• Inability to use widgets or sync adapters when you move those apps to SD Card.
    This is a design limitation that stands from the above point. Since the apps stored on SD Cards need to be able to be removed on demand, things like widgets or apps that hook into your account settings (e.g. Skype, LinkedIn) will crash, with no easy way to re-start them. So Google made a compromise by requiring these apps to stay on internal memory. Even if you do manage to force them to the SD Card (some custom ROMs allow this), you simply won't be able to use them.
  • Longer boot-up and shut-down times when the system mounts/un-mounts all of the apps stored on SD Card.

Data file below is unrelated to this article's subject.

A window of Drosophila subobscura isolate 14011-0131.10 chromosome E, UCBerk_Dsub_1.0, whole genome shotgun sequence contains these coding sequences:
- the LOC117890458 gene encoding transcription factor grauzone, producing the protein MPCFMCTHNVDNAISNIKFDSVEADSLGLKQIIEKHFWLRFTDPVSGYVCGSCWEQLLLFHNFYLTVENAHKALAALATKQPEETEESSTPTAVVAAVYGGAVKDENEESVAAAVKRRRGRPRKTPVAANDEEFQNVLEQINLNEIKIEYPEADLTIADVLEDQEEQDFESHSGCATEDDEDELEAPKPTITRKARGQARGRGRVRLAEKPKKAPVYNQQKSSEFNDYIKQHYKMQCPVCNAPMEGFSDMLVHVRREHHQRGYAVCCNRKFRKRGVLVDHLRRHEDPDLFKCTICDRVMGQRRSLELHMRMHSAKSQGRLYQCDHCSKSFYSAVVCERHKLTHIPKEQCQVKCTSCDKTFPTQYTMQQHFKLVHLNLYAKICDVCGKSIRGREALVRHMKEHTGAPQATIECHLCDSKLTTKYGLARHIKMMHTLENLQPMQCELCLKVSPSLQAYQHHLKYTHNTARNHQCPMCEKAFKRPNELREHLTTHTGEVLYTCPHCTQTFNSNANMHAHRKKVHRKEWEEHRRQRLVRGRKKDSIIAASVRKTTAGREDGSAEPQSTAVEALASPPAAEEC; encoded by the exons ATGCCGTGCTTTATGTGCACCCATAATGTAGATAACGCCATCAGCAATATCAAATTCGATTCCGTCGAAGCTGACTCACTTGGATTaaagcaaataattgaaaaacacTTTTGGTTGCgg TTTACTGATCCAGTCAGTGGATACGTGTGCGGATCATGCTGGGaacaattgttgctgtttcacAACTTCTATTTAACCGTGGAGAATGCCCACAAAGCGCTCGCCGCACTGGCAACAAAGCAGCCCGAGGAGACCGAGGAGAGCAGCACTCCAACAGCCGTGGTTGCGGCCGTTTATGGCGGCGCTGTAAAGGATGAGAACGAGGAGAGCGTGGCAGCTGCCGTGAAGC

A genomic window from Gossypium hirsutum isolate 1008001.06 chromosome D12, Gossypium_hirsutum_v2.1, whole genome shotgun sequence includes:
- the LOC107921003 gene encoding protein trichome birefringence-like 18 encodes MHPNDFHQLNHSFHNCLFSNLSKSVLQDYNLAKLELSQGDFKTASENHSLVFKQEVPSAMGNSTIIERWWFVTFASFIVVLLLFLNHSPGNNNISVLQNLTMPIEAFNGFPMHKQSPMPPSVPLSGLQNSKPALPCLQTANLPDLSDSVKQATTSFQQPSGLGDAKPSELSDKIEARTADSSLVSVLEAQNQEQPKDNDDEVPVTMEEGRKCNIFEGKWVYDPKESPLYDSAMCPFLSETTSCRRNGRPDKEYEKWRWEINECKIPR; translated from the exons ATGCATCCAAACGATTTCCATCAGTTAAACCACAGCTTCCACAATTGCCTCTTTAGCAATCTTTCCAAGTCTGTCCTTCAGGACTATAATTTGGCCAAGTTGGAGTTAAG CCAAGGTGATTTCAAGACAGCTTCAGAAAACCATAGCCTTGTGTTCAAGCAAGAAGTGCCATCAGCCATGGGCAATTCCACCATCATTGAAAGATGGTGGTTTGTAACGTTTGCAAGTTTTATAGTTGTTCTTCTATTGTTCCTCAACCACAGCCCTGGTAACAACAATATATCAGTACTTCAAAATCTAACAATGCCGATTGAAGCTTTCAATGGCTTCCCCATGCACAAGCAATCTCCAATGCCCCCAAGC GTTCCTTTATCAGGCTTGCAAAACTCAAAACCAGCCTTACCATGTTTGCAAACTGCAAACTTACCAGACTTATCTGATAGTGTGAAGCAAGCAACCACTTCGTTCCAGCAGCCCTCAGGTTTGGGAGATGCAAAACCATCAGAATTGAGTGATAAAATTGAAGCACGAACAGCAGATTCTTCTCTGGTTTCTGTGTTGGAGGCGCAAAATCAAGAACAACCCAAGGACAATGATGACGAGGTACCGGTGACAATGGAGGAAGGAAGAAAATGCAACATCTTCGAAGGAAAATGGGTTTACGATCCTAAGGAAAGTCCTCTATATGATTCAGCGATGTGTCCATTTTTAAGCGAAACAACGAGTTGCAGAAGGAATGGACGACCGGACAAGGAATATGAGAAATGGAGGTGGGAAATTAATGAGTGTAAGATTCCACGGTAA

Apps that were moved to SD Card are not stored in plain sight to prevent rampant piracy. Instead, Android sets aside some space and creates a virtual partition for each app that you move. This means that at the initial boot-up, all these virtual partitions need to be mounted before apps stored on them can be accessed. The same holds true when you turn the handset off - each virtual partition is un-mounted before other shutdown processes can happen. Depending on the number of installed apps this can take an extra minute or even longer for the system to "stabilize" upon boot-up (and about 20 extra seconds for shutting down.) Once this happens though, launching these apps doesn't take any longer than those on internal memory.
  • Extra wear on the SD Card.
    This point is debatable, since writing to SD Card (which causes wear) doesn't happen that often. And besides, the SD Cards these days are cheap enough to not worry about their life time.